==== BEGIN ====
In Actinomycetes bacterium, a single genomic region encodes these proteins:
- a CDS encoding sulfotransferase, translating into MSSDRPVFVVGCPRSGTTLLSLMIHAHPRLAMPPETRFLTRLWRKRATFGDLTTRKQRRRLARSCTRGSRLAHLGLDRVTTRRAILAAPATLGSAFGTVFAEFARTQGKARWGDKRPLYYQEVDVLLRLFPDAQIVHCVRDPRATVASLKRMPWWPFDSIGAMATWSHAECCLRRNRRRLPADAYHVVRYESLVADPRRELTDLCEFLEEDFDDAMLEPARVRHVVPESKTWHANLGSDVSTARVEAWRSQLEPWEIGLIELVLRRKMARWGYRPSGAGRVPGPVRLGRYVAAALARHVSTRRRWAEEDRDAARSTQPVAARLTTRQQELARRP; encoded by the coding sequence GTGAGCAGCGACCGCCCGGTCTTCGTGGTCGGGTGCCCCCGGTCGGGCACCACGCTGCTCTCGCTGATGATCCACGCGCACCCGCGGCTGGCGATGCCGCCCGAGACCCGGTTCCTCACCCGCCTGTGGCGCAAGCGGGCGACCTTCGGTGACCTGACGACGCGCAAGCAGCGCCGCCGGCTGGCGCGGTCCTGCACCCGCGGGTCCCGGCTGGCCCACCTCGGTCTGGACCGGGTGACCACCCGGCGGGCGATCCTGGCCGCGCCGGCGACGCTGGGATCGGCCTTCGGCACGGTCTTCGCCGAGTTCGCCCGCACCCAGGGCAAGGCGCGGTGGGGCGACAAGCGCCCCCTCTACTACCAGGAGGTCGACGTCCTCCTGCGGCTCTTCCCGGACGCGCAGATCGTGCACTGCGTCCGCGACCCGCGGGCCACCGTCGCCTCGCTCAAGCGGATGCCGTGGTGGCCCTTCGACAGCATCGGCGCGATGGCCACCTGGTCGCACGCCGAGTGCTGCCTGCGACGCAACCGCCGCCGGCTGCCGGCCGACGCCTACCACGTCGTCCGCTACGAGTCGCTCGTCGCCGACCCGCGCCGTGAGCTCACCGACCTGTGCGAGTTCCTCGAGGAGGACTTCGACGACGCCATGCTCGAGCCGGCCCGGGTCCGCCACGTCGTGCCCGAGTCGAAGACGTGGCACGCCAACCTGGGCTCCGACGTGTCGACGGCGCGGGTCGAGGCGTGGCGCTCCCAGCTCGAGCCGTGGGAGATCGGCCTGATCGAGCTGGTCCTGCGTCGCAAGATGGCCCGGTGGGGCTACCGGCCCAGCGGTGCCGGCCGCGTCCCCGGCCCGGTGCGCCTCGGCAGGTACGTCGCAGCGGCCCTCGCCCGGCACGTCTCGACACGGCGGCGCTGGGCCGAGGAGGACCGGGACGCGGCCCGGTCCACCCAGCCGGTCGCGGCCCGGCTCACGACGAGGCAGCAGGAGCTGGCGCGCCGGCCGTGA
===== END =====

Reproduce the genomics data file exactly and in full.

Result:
In Actinomycetes bacterium, a single genomic region encodes these proteins:
- a CDS encoding sulfotransferase, translating into MSSDRPVFVVGCPRSGTTLLSLMIHAHPRLAMPPETRFLTRLWRKRATFGDLTTRKQRRRLARSCTRGSRLAHLGLDRVTTRRAILAAPATLGSAFGTVFAEFARTQGKARWGDKRPLYYQEVDVLLRLFPDAQIVHCVRDPRATVASLKRMPWWPFDSIGAMATWSHAECCLRRNRRRLPADAYHVVRYESLVADPRRELTDLCEFLEEDFDDAMLEPARVRHVVPESKTWHANLGSDVSTARVEAWRSQLEPWEIGLIELVLRRKMARWGYRPSGAGRVPGPVRLGRYVAAALARHVSTRRRWAEEDRDAARSTQPVAARLTTRQQELARRP; encoded by the coding sequence GTGAGCAGCGACCGCCCGGTCTTCGTGGTCGGGTGCCCCCGGTCGGGCACCACGCTGCTCTCGCTGATGATCCACGCGCACCCGCGGCTGGCGATGCCGCCCGAGACCCGGTTCCTCACCCGCCTGTGGCGCAAGCGGGCGACCTTCGGTGACCTGACGACGCGCAAGCAGCGCCGCCGGCTGGCGCGGTCCTGCACCCGCGGGTCCCGGCTGGCCCACCTCGGTCTGGACCGGGTGACCACCCGGCGGGCGATCCTGGCCGCGCCGGCGACGCTGGGATCGGCCTTCGGCACGGTCTTCGCCGAGTTCGCCCGCACCCAGGGCAAGGCGCGGTGGGGCGACAAGCGCCCCCTCTACTACCAGGAGGTCGACGTCCTCCTGCGGCTCTTCCCGGACGCGCAGATCGTGCACTGCGTCCGCGACCCGCGGGCCACCGTCGCCTCGCTCAAGCGGATGCCGTGGTGGCCCTTCGACAGCATCGGCGCGATGGCCACCTGGTCGCACGCCGAGTGCTGCCTGCGACGCAACCGCCGCCGGCTGCCGGCCGACGCCTACCACGTCGTCCGCTACGAGTCGCTCGTCGCCGACCCGCGCCGTGAGCTCACCGACCTGTGCGAGTTCCTCGAGGAGGACTTCGACGACGCCATGCTCGAGCCGGCCCGGGTCCGCCACGTCGTGCCCGAGTCGAAGACGTGGCACGCCAACCTGGGCTCCGACGTGTCGACGGCGCGGGTCGAGGCGTGGCGCTCCCAGCTCGAGCCGTGGGAGATCGGCCTGATCGAGCTGGTCCTGCGTCGCAAGATGGCCCGGTGGGGCTACCGGCCCAGCGGTGCCGGCCGCGTCCCCGGCCCGGTGCGCCTCGGCAGGTACGTCGCAGCGGCCCTCGCCCGGCACGTCTCGACACGGCGGCGCTGGGCCGAGGAGGACCGGGACGCGGCCCGGTCCACCCAGCCGGTCGCGGCCCGGCTCACGACGAGGCAGCAGGAGCTGGCGCGCCGGCCGTGA